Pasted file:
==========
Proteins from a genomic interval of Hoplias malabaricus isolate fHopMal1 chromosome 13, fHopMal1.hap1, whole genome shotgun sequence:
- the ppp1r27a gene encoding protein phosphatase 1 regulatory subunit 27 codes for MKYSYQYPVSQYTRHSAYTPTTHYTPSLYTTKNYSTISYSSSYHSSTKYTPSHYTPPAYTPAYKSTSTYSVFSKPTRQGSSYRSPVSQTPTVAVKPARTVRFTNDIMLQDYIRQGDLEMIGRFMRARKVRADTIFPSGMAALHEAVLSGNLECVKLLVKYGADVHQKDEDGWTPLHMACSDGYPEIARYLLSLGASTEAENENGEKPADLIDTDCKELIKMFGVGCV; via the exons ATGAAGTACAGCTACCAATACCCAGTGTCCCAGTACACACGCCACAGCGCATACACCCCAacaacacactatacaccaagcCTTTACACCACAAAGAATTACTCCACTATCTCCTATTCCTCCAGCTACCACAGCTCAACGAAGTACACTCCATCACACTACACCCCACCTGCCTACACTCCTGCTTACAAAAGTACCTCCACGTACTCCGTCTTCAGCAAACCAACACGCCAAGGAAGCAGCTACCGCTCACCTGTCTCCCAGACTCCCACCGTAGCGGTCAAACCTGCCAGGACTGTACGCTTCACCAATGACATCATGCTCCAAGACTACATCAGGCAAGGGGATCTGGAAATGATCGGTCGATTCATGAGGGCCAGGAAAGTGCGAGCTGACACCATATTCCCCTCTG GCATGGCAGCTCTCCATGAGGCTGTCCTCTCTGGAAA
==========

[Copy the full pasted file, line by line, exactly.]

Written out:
Proteins from a genomic interval of Hoplias malabaricus isolate fHopMal1 chromosome 13, fHopMal1.hap1, whole genome shotgun sequence:
- the ppp1r27a gene encoding protein phosphatase 1 regulatory subunit 27 codes for MKYSYQYPVSQYTRHSAYTPTTHYTPSLYTTKNYSTISYSSSYHSSTKYTPSHYTPPAYTPAYKSTSTYSVFSKPTRQGSSYRSPVSQTPTVAVKPARTVRFTNDIMLQDYIRQGDLEMIGRFMRARKVRADTIFPSGMAALHEAVLSGNLECVKLLVKYGADVHQKDEDGWTPLHMACSDGYPEIARYLLSLGASTEAENENGEKPADLIDTDCKELIKMFGVGCV; via the exons ATGAAGTACAGCTACCAATACCCAGTGTCCCAGTACACACGCCACAGCGCATACACCCCAacaacacactatacaccaagcCTTTACACCACAAAGAATTACTCCACTATCTCCTATTCCTCCAGCTACCACAGCTCAACGAAGTACACTCCATCACACTACACCCCACCTGCCTACACTCCTGCTTACAAAAGTACCTCCACGTACTCCGTCTTCAGCAAACCAACACGCCAAGGAAGCAGCTACCGCTCACCTGTCTCCCAGACTCCCACCGTAGCGGTCAAACCTGCCAGGACTGTACGCTTCACCAATGACATCATGCTCCAAGACTACATCAGGCAAGGGGATCTGGAAATGATCGGTCGATTCATGAGGGCCAGGAAAGTGCGAGCTGACACCATATTCCCCTCTG GCATGGCAGCTCTCCATGAGGCTGTCCTCTCTGGAAA